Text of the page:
langrishe History, Family Crest & Coats of Arms
- Origins Available:
The history of the langrishe family goes back to the ancient Anglo-Saxon culture of Britain. It is derived from the family living in the region of Langridge in the county of Somerset. langrishe is a habitation name from the broad category of surnames that were derived from place-names. They were derived from pre-existing names for towns, villages, parishes, or farmsteads. Other local names are derived from the names of houses, manors, estates, regions, and entire counties.
Early Origins of the langrishe family
The surname langrishe was first found in Somerset at Langridge, a civil parish and small village that dates back to the Domesday Book where it was listed as Lancheris.  Literally, the place name means "long ridge," from the Old English words "lang" + hrycg." 
St Mary Magdalene's Church at Langridge dates back to the 12th century. "The church is an ancient structure with a square tower, and consists of a nave and chancel, between which is a highly-enriched Norman arch; there is a Norman arch of plainer character in the south porch. In rebuilding the rectoryhouse a few years since, several coffins and skulls, and a silver-mounted battle-axe, were discovered."  "The Langridges of Sussex appear to be indigenous to that county, and the name De Langrigg is found there in the 14th century." 
Langbridge Manor is a manor house on the Isle of Wight. It is related to Ashey manor (also on the Isle of Wight) as it seems that both were granted in the early 13th century. As of 1912, it was the property of Mr. Edward Carter, who purchased it in 1906.
Important Dates for the langrishe family
This web page shows only a small excerpt of our langrishe research. Another 77 words (6 lines of text) are included under the topic Early langrishe History in all our PDF Extended History products and printed products wherever possible.
langrishe Spelling Variations
Until quite recently, the English language has lacked a definite system of spelling rules. Consequently, Anglo-Saxon surnames are characterized by a multitude of spelling variations. Changes in Anglo-Saxon names were influenced by the evolution of the English language, as it incorporated elements of French, Latin, and other languages. Although Medieval scribes and church officials recorded names as they sounded, so it is common to find one person referred to by several different spellings of his surname, even the most literate people varied the spelling of their own names. Variations of the name langrishe include Langridge, Langrich, Langriche, Langrick, Langrige, Langredge, Langrish, Langrith and many more.
Early Notables of the langrishe family (pre 1700)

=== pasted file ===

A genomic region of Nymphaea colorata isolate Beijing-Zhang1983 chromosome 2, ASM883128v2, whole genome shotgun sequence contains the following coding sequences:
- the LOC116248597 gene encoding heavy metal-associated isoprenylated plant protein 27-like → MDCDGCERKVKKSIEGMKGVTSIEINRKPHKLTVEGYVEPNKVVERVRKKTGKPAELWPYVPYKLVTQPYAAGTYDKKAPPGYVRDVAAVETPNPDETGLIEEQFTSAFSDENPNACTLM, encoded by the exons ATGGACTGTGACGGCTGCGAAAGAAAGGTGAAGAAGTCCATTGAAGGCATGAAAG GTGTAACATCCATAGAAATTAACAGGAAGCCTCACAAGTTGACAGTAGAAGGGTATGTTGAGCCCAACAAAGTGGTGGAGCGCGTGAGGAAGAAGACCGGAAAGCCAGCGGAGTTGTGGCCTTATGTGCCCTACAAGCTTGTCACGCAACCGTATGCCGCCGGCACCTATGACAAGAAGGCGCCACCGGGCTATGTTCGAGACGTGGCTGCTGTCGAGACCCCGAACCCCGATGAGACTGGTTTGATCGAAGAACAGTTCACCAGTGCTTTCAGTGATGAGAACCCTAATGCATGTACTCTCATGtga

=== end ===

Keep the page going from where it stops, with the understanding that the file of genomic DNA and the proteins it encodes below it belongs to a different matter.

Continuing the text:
More information is included under the topic Early langrishe Notables in all our PDF Extended History products and printed products wherever possible.
Migration of the langrishe family to Ireland
Some of the langrishe family moved to Ireland, but this topic is not covered in this excerpt. More information about their life in Ireland is included in all our PDF Extended History products and printed products wherever possible.
Migration of the langrishe family
Searching for a better life, many English families migrated to British colonies. Unfortunately, the majority of them traveled under extremely harsh conditions: overcrowding on the ships caused the majority of the immigrants to arrive diseased, famished, and destitute from the long journey across the ocean. For those families that arrived safely, modest prosperity was attainable, and many went on to make invaluable contributions to the development of the cultures of the new colonies. Research into the origins of individual families in North America revealed records of the immigration of a number of people bearing the name langrishe or a variant listed above: Robert Langredge, who settled in Barbados in 1634; as well as John Langridge, who settled with his wife Lydia and two children in New York in 1822.
Contemporary Notables of the name langrishe (post 1700)
- Sir Hercules Langrishe (1731-1811), Irish academic and politician, member of the Irish House of Commons from 1761-1800
You May Also Like
- ^ Williams, Dr Ann. And G.H. Martin, Eds., Domesday Book A Complete Translation. London: Penguin, 1992. Print. (ISBN 0-141-00523-8)
- ^ Mills, A.D., Dictionary of English Place-Names. Oxford: Oxford University Press, 1991. Print. (ISBN 0-19-869156-4)
- ^ Lewis, Samuel, A Topographical Dictionary of England. Institute of Historical Research, 1848, Print.
- ^ Lowe, Mark Anthony, Patronymica Britannica, A Dictionary of Family Names of the United Kingdom. London: John Russel Smith, 1860. Print.